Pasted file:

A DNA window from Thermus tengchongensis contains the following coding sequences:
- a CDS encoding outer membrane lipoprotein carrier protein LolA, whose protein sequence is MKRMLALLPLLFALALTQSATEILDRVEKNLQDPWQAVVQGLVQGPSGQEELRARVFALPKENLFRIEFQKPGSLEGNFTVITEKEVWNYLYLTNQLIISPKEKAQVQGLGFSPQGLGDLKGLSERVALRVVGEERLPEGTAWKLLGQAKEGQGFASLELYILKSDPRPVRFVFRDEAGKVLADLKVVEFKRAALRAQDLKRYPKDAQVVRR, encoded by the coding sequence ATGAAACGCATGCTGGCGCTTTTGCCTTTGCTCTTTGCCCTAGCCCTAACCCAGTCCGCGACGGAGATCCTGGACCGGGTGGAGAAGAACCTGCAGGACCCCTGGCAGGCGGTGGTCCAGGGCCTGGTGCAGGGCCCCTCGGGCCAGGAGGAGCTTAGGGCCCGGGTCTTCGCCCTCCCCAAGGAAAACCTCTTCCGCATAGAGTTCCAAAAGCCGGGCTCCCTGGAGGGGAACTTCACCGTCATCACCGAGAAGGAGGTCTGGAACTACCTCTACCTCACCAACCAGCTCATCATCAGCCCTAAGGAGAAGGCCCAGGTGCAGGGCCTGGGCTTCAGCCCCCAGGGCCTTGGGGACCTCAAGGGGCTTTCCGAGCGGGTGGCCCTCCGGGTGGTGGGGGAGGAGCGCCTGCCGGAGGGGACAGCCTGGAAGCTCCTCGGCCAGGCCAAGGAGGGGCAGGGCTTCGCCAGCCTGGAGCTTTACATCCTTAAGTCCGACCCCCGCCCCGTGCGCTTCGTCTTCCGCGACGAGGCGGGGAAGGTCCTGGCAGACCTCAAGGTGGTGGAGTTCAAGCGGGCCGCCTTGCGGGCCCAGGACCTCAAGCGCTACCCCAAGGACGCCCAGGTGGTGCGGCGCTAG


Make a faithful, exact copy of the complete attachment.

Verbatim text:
A DNA window from Thermus tengchongensis contains the following coding sequences:
- a CDS encoding outer membrane lipoprotein carrier protein LolA, whose protein sequence is MKRMLALLPLLFALALTQSATEILDRVEKNLQDPWQAVVQGLVQGPSGQEELRARVFALPKENLFRIEFQKPGSLEGNFTVITEKEVWNYLYLTNQLIISPKEKAQVQGLGFSPQGLGDLKGLSERVALRVVGEERLPEGTAWKLLGQAKEGQGFASLELYILKSDPRPVRFVFRDEAGKVLADLKVVEFKRAALRAQDLKRYPKDAQVVRR, encoded by the coding sequence ATGAAACGCATGCTGGCGCTTTTGCCTTTGCTCTTTGCCCTAGCCCTAACCCAGTCCGCGACGGAGATCCTGGACCGGGTGGAGAAGAACCTGCAGGACCCCTGGCAGGCGGTGGTCCAGGGCCTGGTGCAGGGCCCCTCGGGCCAGGAGGAGCTTAGGGCCCGGGTCTTCGCCCTCCCCAAGGAAAACCTCTTCCGCATAGAGTTCCAAAAGCCGGGCTCCCTGGAGGGGAACTTCACCGTCATCACCGAGAAGGAGGTCTGGAACTACCTCTACCTCACCAACCAGCTCATCATCAGCCCTAAGGAGAAGGCCCAGGTGCAGGGCCTGGGCTTCAGCCCCCAGGGCCTTGGGGACCTCAAGGGGCTTTCCGAGCGGGTGGCCCTCCGGGTGGTGGGGGAGGAGCGCCTGCCGGAGGGGACAGCCTGGAAGCTCCTCGGCCAGGCCAAGGAGGGGCAGGGCTTCGCCAGCCTGGAGCTTTACATCCTTAAGTCCGACCCCCGCCCCGTGCGCTTCGTCTTCCGCGACGAGGCGGGGAAGGTCCTGGCAGACCTCAAGGTGGTGGAGTTCAAGCGGGCCGCCTTGCGGGCCCAGGACCTCAAGCGCTACCCCAAGGACGCCCAGGTGGTGCGGCGCTAG